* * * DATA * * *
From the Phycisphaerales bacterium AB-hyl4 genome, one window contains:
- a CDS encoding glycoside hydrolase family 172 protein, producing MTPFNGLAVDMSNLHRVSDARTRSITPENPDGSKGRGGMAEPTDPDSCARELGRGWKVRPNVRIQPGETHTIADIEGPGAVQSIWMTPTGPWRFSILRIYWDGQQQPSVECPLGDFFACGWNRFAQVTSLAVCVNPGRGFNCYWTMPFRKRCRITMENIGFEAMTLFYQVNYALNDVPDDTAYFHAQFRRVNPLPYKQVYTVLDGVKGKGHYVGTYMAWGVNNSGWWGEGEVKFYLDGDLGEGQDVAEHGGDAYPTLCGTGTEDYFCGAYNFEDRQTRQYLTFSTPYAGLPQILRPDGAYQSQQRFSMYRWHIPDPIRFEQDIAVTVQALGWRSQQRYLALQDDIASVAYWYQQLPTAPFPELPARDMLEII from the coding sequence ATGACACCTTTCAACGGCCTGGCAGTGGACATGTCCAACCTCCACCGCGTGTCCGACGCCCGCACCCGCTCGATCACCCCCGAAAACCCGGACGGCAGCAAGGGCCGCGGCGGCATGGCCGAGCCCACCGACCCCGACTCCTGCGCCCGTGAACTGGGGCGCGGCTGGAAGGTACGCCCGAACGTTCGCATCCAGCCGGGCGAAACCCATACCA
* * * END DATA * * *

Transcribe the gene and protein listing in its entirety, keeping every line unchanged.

From the Phycisphaerales bacterium AB-hyl4 genome, one window contains:
- a CDS encoding glycoside hydrolase family 172 protein, producing MTPFNGLAVDMSNLHRVSDARTRSITPENPDGSKGRGGMAEPTDPDSCARELGRGWKVRPNVRIQPGETHTIADIEGPGAVQSIWMTPTGPWRFSILRIYWDGQQQPSVECPLGDFFACGWNRFAQVTSLAVCVNPGRGFNCYWTMPFRKRCRITMENIGFEAMTLFYQVNYALNDVPDDTAYFHAQFRRVNPLPYKQVYTVLDGVKGKGHYVGTYMAWGVNNSGWWGEGEVKFYLDGDLGEGQDVAEHGGDAYPTLCGTGTEDYFCGAYNFEDRQTRQYLTFSTPYAGLPQILRPDGAYQSQQRFSMYRWHIPDPIRFEQDIAVTVQALGWRSQQRYLALQDDIASVAYWYQQLPTAPFPELPARDMLEII from the coding sequence ATGACACCTTTCAACGGCCTGGCAGTGGACATGTCCAACCTCCACCGCGTGTCCGACGCCCGCACCCGCTCGATCACCCCCGAAAACCCGGACGGCAGCAAGGGCCGCGGCGGCATGGCCGAGCCCACCGACCCCGACTCCTGCGCCCGTGAACTGGGGCGCGGCTGGAAGGTACGCCCGAACGTTCGCATCCAGCCGGGCGAAACCCATACCA